Digital employee health benefits platform League Inc. is now offering its employees and their spouses or common-law partners $5,000 per lifetime toward in vitro fertilization or other similar fertility treatment.

According to Kim Tabac, League’s chief people officer, the startup began offering the IVF benefit in the last nine months, in response to interest from employees.

League’s employee base is about 90 per cent millennials, and “they’ve told us fertility and parental leaves are incredibly important for them at this point in their lives,” she says. “It’s very much aligned with our philosophy of personalizing the benefits experience.”

Read: How League is rethinking traditional workplace health benefits

Tabac says League removed barriers to fertility benefits by allowing its male and female employees and their partners to use them, and choosing not to limit the age or employment stage of people who want to access them.

“At the end of the day, we really don’t know when people are going through these types of challenges,” she says. “Just removing any barriers toward what your family status is, how old you are or what point you’re at in your employment [is important].”

The company also offers up to 20 weeks of parental leave top-up to 95 per cent for both mothers and fathers.

Fertility benefits are growing in popularity, according to the International Foundation of Employee Benefit Plans. A new survey found nearly a third of U.S. employers with 500 or more employees offered fertility benefits as of 2018, up from 24 per cent in 2016.

Read: Opportunities around drug coverage for traditional ‘lifestyle’ issues

Employers were most likely to cover IVF treatments and fertility medications, while 15 per cent of respondents said they cover genetic testing for determining if a couple has infertility issues, 13 per cent for non-IVF treatments, nine per cent said they offer coverage for counsellor visits and just seven per cent said they have a benefit for egg harvesting or freezing services.

Wendy Poirier, innovation leader for health and benefits in Canada at Willis Towers Watson, says the growing number of employers offering fertility benefits is part of a broader trend toward making benefits programs that appeal to a diverse group of employees.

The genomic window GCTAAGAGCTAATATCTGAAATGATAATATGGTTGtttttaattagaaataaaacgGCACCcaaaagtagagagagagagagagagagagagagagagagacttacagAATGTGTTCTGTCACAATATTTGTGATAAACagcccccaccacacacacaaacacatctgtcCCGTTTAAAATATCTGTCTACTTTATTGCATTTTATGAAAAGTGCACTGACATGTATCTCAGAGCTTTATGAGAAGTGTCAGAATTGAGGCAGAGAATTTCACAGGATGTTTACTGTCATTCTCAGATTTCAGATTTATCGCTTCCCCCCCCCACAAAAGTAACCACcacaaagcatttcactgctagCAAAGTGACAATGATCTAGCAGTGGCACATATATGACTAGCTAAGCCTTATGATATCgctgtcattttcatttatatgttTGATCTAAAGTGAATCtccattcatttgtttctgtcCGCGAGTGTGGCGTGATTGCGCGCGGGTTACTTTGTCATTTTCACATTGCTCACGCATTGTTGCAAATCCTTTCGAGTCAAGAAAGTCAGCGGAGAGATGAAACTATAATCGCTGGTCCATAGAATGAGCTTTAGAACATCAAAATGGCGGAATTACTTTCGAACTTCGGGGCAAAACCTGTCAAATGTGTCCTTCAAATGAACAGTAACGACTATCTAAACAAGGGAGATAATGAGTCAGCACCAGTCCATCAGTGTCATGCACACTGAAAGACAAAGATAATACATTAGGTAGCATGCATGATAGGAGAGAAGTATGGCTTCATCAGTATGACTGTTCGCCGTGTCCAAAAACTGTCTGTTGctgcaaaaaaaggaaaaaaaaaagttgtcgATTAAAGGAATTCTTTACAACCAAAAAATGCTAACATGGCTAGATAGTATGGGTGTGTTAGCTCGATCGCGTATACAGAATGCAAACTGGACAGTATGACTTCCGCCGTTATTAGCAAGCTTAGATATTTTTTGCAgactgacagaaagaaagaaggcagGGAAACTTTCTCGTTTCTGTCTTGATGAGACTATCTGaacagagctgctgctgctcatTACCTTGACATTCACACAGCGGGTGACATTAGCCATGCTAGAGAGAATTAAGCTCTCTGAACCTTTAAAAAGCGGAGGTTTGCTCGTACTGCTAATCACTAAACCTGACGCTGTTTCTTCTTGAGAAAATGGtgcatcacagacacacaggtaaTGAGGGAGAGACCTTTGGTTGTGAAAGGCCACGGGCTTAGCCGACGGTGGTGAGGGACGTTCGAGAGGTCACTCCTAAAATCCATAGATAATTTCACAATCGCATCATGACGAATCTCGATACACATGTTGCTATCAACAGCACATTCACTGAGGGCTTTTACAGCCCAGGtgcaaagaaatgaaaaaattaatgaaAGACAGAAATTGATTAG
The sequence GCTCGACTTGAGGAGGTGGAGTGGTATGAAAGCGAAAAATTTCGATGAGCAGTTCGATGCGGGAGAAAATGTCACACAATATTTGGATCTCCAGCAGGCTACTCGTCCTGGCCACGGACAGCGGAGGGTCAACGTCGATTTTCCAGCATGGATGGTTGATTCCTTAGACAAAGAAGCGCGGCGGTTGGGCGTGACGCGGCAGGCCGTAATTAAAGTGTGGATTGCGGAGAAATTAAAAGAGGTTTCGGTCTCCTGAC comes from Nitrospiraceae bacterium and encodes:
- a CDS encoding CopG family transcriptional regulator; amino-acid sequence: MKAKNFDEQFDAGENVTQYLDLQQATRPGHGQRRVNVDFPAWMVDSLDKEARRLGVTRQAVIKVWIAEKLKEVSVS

“A lot of our clients are saying [they] want to understand what the best practices are going beyond the traditional approach and really looking at things through an inclusion and diversity lens. How do we support women, our LGBTQ community, our different ethnicities and races who might look at this differently? That broader lens, to me, is the new best practice.”

Poirier says employers looking to offer some form of fertility benefit should eliminate any barriers to access for their employees. “Who would be using fertility benefits? It’s not just your typical woman in a heterosexual relationship, for instance.” 

Read: How to use benefits to support diversity and inclusion

Referring to the broad range of employees who may require access to these benefits, Poirier cites examples of a lesbian couple and a woman undergoing cancer treatment who would want to cryogenically freeze her eggs.

“The new best practice is breaking down those traditional barriers and looking at how you can provide a benefit that suits different personas, that suits different employees at different stages,” she says, adding fertility benefits don’t begin and end at IVF and similar treatments, but can expand to include counselling, hormonal treatments for non-childbearing women who want to nurse, cryo-preservation of eggs and even preparing for the post-partum period and return to work.

While IVF treatments are expensive — in Canada, cycles can cost between $10,000 and $15,000 — Poirier says employers may be surprised how little the additional cost would be to offer some coverage. Because fertility benefits would only be accessed by a small percentage of the employee population, unlike a commonly used benefit such as massage therapy, “it would be a very minimal [monthly premium increase] when you spread it out across the whole group,” she says.

Employers can also allow employees to customize their benefits, adding dollars towards fertility treatment and taking away coverage from another benefit they don’t need, or use the funds in their health-care spending accounts or wellness accounts to cover fertility treatments and drugs.

Read: Back to basics on health-care spending accounts 

“What we might consider a nominal amount is still about meeting people where they are; $1,000 or $2,000 still allows employees to get those benefits,” says Poirier. “There’s a way to create a core benefit that maybe doesn’t go beyond what you’ve got now, or goes beyond in terms of opening it up to diverse groups, and providing a cash benefit they can use in some other way.”

Copyright © 2019 Transcontinental Media G.P. Originally published on benefitscanada.com

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